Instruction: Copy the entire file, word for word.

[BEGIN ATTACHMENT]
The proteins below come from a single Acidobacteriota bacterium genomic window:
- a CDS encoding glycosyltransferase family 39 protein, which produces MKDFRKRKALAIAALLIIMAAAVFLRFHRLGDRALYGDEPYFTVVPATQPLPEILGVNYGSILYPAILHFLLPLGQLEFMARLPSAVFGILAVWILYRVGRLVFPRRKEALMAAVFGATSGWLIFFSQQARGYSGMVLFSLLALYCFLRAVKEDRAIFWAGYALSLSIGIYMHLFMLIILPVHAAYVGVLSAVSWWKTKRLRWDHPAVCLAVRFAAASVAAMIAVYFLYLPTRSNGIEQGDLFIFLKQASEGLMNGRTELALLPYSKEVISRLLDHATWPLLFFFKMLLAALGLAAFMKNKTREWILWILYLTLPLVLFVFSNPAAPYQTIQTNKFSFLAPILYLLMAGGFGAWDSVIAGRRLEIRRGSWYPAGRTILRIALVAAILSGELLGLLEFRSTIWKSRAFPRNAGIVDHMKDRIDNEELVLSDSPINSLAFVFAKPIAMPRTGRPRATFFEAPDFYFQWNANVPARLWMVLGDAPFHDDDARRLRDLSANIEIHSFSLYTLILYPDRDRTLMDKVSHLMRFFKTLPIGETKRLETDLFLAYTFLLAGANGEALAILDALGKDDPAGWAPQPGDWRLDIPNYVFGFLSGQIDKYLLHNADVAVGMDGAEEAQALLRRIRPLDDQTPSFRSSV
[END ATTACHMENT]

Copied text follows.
The proteins below come from a single Acidobacteriota bacterium genomic window:
- a CDS encoding glycosyltransferase family 39 protein, which produces MKDFRKRKALAIAALLIIMAAAVFLRFHRLGDRALYGDEPYFTVVPATQPLPEILGVNYGSILYPAILHFLLPLGQLEFMARLPSAVFGILAVWILYRVGRLVFPRRKEALMAAVFGATSGWLIFFSQQARGYSGMVLFSLLALYCFLRAVKEDRAIFWAGYALSLSIGIYMHLFMLIILPVHAAYVGVLSAVSWWKTKRLRWDHPAVCLAVRFAAASVAAMIAVYFLYLPTRSNGIEQGDLFIFLKQASEGLMNGRTELALLPYSKEVISRLLDHATWPLLFFFKMLLAALGLAAFMKNKTREWILWILYLTLPLVLFVFSNPAAPYQTIQTNKFSFLAPILYLLMAGGFGAWDSVIAGRRLEIRRGSWYPAGRTILRIALVAAILSGELLGLLEFRSTIWKSRAFPRNAGIVDHMKDRIDNEELVLSDSPINSLAFVFAKPIAMPRTGRPRATFFEAPDFYFQWNANVPARLWMVLGDAPFHDDDARRLRDLSANIEIHSFSLYTLILYPDRDRTLMDKVSHLMRFFKTLPIGETKRLETDLFLAYTFLLAGANGEALAILDALGKDDPAGWAPQPGDWRLDIPNYVFGFLSGQIDKYLLHNADVAVGMDGAEEAQALLRRIRPLDDQTPSFRSSV